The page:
Depending on the individual requirements of the construction project, however, the body of rules is not necessarily conclusive, leaving a certain scope of application open in individual cases.

An example of a penalty (Sec 11 VOB/B)

In parts, the VOB/B contains provisions that only take effect under certain conditions. For instance, the applicability of Sec 11 VOB/B requires that a penalty was agreed in the first place, and merely substantiates an agreement made by the parties as the case may be. If the parties have agreed to a penalty of 0.3 percent of the total price for each week that the contractor is delayed with completion of construction, then this provision will be substantiated by Sec 11 Para 3 to the effect that if there is a delay of eight working days, a penalty of 0.4 percent will be levied, namely 0.3 percent for the full week and 1/6 for every working day of the subsequent week (2 x 0.05 percent). This substantiation by the VOB/B is an advantage if the parties have not substantiated the provision themselves, in that it avoids a dispute over the amount. A conceivable alternative provision could be to impose a penalty of 0.3 percent for each week begun (for eight working days: 0.6 percent, as the second week has already begun) or 0.3 percent per each full week (in the case of eight working days, merely 0.3 percent for the first week begun). This can constitute a significant difference, depending on a project's size. However, if desired by the parties, then a specific agreement is recommended over a blanket assumption of the VOB/B.

Agreeing the VOB/B "for the remainder"

Taking into account the specifications of a particular construction project, the parties may wish to conclude such or similar specific agreements deviating from the stipulations in the VOB/B. Therefore, quite often the parties do not agree upon the VOB/B as a whole, but rather refer to the VOB/B supplementally "for the remainder", meaning for any case no individual or specific clauses have been agreed. In this case the basic rule of Sec 305b of the German Civil Code applies, namely that individual agreements take precedence over general terms and conditions. If the parties did not agree a scope of applicability, this "gap" is then closed by a provision of the VOB/B. However, if there are agreements between the parties that contradict the provisions of the VOB/B, then the VOB/B provision does not apply and instead the specific agreement has priority. The advantage is the greater flexibility. A disadvantage, however, lies in the risk of a disequilibrium between the parties to the contract if this breaks the balanced overall concept of the VOB/B, which may result in individual clauses becoming ineffective and then failing to withstand scrutiny when compared against Secs 307 et seq. of the German Civil Code.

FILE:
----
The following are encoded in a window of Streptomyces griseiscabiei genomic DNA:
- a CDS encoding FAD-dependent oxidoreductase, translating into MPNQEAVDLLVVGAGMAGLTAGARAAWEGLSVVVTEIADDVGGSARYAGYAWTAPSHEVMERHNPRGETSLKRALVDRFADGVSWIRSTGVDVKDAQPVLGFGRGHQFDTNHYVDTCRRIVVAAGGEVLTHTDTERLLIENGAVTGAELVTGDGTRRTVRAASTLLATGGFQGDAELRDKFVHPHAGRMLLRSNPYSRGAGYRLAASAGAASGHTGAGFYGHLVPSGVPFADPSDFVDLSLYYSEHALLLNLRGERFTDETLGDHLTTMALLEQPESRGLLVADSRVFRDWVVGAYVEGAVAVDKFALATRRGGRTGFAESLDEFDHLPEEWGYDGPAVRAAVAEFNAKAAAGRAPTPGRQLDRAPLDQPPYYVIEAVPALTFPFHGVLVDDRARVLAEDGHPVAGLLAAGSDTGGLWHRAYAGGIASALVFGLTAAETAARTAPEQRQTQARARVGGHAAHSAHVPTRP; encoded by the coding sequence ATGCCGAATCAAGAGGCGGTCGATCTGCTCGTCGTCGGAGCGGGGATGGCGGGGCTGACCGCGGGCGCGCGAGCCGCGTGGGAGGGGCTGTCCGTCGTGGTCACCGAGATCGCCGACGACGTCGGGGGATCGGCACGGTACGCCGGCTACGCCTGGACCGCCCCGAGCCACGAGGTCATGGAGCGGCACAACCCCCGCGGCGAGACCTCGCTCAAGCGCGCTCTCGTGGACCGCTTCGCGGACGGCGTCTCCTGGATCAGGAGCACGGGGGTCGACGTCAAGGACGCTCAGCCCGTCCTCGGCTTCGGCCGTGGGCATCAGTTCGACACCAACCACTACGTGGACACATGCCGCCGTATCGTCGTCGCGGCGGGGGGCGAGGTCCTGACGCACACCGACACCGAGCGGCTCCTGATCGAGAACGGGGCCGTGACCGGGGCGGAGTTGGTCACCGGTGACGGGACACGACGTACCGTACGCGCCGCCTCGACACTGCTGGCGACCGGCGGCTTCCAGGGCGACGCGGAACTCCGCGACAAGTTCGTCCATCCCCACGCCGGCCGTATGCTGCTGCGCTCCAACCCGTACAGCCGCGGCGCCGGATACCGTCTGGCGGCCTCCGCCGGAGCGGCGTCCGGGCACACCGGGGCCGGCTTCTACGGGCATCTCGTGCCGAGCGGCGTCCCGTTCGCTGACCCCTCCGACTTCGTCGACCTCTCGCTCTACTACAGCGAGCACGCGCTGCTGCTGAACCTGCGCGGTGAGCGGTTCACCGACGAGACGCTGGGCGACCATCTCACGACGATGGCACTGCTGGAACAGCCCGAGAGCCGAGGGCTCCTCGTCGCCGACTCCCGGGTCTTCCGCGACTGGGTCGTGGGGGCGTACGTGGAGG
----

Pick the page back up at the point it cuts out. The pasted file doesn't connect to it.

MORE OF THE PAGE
Agreeing individual clauses of the VOB/B

The idea behind this creation of the VOB/B was not that each party might choose individual provisions that appear convenient at the time. This may likewise result in a breach of the concept. Nonetheless, there are complex construction contracts in which parties wish to extensively and individually govern rights, obligations and legal consequences.

If the goal is to agree individual clauses of the VOB/B, it is essential that the respective clause is effectively included in the contract (such as by referencing the VOB/B provision concerned or simply repeating its wording) and that it individually withstands scrutiny against the laws governing general terms and conditions. Particularly when parties are unable to reach an agreement in certain situations, individual clauses of the VOB/B are resorted to and then included separately in the contract. Again, the contract needs to be drafted very carefully. One may dispute whether the VOB/B can be deemed balanced or advantageous for the contractor or client. However, cherry-picking individual provisions will almost certainly lead to an imbalance and invalidity of clauses. In the above agreement of a penalty for example, this might be invalid if the amount of the lump sum compensation agreed is inappropriate.

The inclusion of an individual clause may be particularly problematic if the provision concerned is not included in the agreement verbatim, but rather in a modified version. This may have the disadvantage that it is not possible, when designing the contract, to reliably assess in advance the risk of invalidity of a modified provision under the law governing general terms and conditions. Moreover, a modified clause may be more likely to give rise to disputes between the parties over the parties' intention behind including the clause, if the reasons for modification are not clear and available for interpretation. If deviations are desired, then it is always recommended to explicitly include the individual clauses in the contract and to discuss them, and to negotiate the respective concepts separately in order to minimise the risk of an infringement of the laws governing general terms and conditions.

The example of the change of plan concept

Depending on a construction project's individuality, and particularly in the field of plant construction, it may be in the parties' interests to negotiate an individual contract. For instance, this is true for right of say, right to participate and right to cooperate as well as the option to change the scope of works. Changes to the scope of works or plans are typical means by which a client maintains flexibility.